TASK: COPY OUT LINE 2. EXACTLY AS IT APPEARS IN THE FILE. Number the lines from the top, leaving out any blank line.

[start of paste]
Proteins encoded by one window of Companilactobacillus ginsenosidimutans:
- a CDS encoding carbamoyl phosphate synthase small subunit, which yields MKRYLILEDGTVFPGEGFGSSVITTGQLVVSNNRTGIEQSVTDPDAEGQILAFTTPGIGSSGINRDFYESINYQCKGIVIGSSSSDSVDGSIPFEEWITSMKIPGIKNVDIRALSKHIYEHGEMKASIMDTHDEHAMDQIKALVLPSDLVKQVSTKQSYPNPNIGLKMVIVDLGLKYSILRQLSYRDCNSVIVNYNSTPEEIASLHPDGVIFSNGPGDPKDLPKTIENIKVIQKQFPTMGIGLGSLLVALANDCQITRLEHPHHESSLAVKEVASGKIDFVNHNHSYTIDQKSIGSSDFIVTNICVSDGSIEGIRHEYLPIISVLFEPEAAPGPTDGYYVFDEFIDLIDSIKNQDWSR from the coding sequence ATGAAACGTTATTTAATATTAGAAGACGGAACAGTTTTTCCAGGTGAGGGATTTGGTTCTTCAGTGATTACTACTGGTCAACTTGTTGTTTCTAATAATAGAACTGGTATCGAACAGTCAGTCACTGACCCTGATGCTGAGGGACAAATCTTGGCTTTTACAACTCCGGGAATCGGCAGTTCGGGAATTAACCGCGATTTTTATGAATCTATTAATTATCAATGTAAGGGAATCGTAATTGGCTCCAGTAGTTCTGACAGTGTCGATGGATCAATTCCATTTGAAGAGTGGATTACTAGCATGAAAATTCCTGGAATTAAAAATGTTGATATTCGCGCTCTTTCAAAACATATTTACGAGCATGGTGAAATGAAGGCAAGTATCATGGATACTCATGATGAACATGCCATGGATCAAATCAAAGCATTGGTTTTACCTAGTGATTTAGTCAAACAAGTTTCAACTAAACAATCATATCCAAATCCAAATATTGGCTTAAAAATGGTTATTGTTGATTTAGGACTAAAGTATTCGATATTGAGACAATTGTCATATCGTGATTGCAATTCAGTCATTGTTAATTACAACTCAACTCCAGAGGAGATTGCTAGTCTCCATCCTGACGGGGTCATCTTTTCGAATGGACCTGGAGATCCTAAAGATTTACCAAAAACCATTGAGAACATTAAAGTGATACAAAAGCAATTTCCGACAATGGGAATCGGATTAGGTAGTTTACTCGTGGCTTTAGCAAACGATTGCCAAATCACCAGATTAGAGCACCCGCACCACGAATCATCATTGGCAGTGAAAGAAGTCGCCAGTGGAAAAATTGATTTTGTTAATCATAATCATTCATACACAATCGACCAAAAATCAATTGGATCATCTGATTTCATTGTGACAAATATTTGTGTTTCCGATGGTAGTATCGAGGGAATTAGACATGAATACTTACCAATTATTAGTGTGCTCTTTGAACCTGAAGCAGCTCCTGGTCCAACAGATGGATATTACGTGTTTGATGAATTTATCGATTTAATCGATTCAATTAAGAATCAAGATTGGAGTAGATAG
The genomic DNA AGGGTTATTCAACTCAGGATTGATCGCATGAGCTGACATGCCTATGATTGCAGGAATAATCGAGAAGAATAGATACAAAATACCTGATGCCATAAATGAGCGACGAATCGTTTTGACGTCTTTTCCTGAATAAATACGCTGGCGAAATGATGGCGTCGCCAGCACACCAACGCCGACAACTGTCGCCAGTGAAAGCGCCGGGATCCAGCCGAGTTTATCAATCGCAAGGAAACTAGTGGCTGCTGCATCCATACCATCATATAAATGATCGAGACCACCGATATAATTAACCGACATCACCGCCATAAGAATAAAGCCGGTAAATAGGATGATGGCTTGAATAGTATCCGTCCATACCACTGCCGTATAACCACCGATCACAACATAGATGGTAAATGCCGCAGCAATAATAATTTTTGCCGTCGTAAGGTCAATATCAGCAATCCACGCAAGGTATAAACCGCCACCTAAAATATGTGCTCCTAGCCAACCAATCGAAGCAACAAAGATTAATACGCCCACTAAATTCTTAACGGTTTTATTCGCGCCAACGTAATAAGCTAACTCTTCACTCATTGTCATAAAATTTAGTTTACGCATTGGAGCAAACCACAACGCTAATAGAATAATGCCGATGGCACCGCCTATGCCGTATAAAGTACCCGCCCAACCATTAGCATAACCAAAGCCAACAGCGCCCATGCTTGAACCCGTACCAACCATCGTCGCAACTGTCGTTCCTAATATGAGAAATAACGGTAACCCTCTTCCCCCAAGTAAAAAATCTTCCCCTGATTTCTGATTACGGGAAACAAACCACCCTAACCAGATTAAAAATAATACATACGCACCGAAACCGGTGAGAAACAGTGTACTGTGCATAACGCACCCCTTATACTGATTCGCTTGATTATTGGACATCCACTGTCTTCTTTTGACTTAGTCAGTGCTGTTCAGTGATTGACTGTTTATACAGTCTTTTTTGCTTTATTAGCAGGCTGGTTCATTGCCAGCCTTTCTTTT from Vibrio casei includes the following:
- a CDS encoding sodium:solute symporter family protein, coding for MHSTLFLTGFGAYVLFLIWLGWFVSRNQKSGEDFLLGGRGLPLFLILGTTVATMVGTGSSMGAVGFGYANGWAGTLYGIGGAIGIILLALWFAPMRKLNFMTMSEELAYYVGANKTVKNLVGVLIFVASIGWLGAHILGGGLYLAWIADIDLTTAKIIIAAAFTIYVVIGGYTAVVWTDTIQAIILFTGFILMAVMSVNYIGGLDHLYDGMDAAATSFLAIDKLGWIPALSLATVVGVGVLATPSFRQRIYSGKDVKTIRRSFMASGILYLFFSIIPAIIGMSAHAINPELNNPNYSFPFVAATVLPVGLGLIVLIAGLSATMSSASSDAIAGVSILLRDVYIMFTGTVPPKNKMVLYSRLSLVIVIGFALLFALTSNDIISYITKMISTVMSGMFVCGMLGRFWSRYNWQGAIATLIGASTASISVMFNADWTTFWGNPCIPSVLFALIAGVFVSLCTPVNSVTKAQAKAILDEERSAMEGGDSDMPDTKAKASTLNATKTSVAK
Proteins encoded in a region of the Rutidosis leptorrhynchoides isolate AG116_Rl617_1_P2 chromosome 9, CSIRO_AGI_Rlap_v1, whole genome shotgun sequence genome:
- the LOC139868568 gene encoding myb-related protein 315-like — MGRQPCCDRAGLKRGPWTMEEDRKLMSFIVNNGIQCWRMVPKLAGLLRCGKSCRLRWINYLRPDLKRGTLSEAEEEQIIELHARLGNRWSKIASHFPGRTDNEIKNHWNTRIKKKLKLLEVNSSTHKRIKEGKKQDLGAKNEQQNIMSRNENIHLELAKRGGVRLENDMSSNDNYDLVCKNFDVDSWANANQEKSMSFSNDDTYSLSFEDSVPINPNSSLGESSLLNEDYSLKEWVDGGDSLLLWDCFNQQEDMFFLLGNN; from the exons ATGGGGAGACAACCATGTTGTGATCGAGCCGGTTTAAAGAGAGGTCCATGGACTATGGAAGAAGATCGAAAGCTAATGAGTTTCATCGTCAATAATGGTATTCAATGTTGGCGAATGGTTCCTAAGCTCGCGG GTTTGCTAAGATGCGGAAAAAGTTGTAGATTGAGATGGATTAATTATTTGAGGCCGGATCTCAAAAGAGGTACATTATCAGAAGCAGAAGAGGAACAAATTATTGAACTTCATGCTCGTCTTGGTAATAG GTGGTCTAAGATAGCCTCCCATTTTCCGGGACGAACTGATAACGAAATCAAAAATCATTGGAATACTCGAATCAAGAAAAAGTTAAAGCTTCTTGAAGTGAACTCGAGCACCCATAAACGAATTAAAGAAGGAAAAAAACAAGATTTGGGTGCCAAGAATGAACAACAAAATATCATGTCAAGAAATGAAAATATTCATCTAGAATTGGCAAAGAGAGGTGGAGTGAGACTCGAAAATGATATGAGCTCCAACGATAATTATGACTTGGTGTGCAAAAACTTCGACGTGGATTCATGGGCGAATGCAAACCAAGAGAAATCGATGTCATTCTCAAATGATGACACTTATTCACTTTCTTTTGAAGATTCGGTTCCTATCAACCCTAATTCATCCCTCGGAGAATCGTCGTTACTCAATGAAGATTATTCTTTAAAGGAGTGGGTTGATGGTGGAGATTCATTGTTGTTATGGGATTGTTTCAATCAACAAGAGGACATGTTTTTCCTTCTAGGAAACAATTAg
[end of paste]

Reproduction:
- a CDS encoding carbamoyl phosphate synthase small subunit, which yields MKRYLILEDGTVFPGEGFGSSVITTGQLVVSNNRTGIEQSVTDPDAEGQILAFTTPGIGSSGINRDFYESINYQCKGIVIGSSSSDSVDGSIPFEEWITSMKIPGIKNVDIRALSKHIYEHGEMKASIMDTHDEHAMDQIKALVLPSDLVKQVSTKQSYPNPNIGLKMVIVDLGLKYSILRQLSYRDCNSVIVNYNSTPEEIASLHPDGVIFSNGPGDPKDLPKTIENIKVIQKQFPTMGIGLGSLLVALANDCQITRLEHPHHESSLAVKEVASGKIDFVNHNHSYTIDQKSIGSSDFIVTNICVSDGSIEGIRHEYLPIISVLFEPEAAPGPTDGYYVFDEFIDLIDSIKNQDWSR from the coding sequence ATGAAACGTTATTTAATATTAGAAGACGGAACAGTTTTTCCAGGTGAGGGATTTGGTTCTTCAGTGATTACTACTGGTCAACTTGTTGTTTCTAATAATAGAACTGGTATCGAACAGTCAGTCACTGACCCTGATGCTGAGGGACAAATCTTGGCTTTTACAACTCCGGGAATCGGCAGTTCGGGAATTAACCGCGATTTTTATGAATCTATTAATTATCAATGTAAGGGAATCGTAATTGGCTCCAGTAGTTCTGACAGTGTCGATGGATCAATTCCATTTGAAGAGTGGATTACTAGCATGAAAATTCCTGGAATTAAAAATGTTGATATTCGCGCTCTTTCAAAACATATTTACGAGCATGGTGAAATGAAGGCAAGTATCATGGATACTCATGATGAACATGCCATGGATCAAATCAAAGCATTGGTTTTACCTAGTGATTTAGTCAAACAAGTTTCAACTAAACAATCATATCCAAATCCAAATATTGGCTTAAAAATGGTTATTGTTGATTTAGGACTAAAGTATTCGATATTGAGACAATTGTCATATCGTGATTGCAATTCAGTCATTGTTAATTACAACTCAACTCCAGAGGAGATTGCTAGTCTCCATCCTGACGGGGTCATCTTTTCGAATGGACCTGGAGATCCTAAAGATTTACCAAAAACCATTGAGAACATTAAAGTGATACAAAAGCAATTTCCGACAATGGGAATCGGATTAGGTAGTTTACTCGTGGCTTTAGCAAACGATTGCCAAATCACCAGATTAGAGCACCCGCACCACGAATCATCATTGGCAGTGAAAGAAGTCGCCAGTGGAAAAATTGATTTTGTTAATCATAATCATTCATACACAATCGACCAAAAATCAATTGGATCATCTGATTTCATTGTGACAAATATTTGTGTTTCCGATGGTAGTATCGAGGGAATTAGACATGAATACTTACCAATTATTAGTGTGCTCTTTGAACCTGAAGCAGCTCCTGGTCCAACAGATGGATATTACGTGTTTGATGAATTTATCGATTTAATCGATTCAATTAAGAATCAAGATTGGAGTAGATAG